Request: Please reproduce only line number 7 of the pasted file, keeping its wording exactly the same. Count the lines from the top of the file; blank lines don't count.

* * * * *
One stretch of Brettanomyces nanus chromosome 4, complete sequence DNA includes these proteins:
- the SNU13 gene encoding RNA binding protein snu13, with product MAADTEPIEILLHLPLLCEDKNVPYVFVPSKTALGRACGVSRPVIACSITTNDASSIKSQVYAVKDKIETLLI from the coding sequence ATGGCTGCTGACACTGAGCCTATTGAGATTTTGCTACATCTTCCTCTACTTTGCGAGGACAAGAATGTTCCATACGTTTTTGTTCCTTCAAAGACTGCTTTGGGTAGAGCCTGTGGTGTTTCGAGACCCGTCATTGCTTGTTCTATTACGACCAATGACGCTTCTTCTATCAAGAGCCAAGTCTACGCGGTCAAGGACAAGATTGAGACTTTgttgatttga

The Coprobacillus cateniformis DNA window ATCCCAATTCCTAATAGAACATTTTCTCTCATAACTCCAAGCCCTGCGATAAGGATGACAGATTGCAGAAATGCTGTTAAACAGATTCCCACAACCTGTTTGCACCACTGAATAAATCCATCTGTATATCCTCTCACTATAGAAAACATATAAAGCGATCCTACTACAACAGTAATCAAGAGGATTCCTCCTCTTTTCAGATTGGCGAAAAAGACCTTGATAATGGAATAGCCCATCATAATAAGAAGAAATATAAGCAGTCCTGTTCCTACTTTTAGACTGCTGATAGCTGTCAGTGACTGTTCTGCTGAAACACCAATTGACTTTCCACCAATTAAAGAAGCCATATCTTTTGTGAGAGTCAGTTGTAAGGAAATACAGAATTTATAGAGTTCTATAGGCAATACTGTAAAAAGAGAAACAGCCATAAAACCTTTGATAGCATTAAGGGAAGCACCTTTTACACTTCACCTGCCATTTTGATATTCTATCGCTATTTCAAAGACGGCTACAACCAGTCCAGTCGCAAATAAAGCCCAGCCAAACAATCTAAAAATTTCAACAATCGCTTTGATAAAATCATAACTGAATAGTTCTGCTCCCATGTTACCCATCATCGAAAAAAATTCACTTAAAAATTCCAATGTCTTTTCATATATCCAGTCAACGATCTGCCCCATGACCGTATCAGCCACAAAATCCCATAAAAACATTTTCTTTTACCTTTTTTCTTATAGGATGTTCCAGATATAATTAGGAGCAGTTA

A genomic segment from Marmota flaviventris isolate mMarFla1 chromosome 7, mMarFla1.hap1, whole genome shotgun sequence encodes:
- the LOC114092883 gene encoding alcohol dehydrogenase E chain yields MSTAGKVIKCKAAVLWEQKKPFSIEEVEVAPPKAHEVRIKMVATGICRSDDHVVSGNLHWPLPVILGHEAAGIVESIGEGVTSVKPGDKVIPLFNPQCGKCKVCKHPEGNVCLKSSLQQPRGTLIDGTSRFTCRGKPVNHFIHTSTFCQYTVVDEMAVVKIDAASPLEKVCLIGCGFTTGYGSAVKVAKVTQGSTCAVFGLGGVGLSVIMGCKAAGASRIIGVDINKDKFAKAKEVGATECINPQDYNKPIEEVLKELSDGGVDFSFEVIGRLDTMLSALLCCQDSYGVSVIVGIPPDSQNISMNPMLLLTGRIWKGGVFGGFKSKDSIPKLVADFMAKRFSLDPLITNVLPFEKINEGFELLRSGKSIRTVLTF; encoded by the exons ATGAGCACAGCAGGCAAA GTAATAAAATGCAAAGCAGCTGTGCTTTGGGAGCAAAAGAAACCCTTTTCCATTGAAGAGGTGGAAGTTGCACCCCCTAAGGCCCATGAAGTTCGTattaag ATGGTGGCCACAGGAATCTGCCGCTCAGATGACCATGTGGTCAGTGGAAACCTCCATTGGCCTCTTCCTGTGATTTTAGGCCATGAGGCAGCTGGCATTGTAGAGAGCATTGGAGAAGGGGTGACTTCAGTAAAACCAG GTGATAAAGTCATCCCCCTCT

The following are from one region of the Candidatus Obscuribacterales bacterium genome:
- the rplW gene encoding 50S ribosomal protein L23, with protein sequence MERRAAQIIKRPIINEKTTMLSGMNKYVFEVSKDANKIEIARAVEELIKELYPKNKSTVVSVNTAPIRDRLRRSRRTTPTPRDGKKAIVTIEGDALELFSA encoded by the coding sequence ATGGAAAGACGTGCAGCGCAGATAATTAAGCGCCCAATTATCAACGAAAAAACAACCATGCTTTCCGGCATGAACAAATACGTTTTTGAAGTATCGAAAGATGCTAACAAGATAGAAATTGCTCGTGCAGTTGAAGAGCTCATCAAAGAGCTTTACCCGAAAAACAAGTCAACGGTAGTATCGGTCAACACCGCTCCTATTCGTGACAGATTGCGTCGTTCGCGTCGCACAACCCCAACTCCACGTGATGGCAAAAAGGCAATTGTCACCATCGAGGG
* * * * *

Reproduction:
- the rplW gene encoding 50S ribosomal protein L23, with protein sequence MERRAAQIIKRPIINEKTTMLSGMNKYVFEVSKDANKIEIARAVEELIKELYPKNKSTVVSVNTAPIRDRLRRSRRTTPTPRDGKKAIVTIEGDALELFSA encoded by the coding sequence ATGGAAAGACGTGCAGCGCAGATAATTAAGCGCCCAATTATCAACGAAAAAACAACCATGCTTTCCGGCATGAACAAATACGTTTTTGAAGTATCGAAAGATGCTAACAAGATAGAAATTGCTCGTGCAGTTGAAGAGCTCATCAAAGAGCTTTACCCGAAAAACAAGTCAACGGTAGTATCGGTCAACACCGCTCCTATTCGTGACAGATTGCGTCGTTCGCGTCGCACAACCCCAACTCCACGTGATGGCAAAAAGGCAATTGTCACCATCGAGGG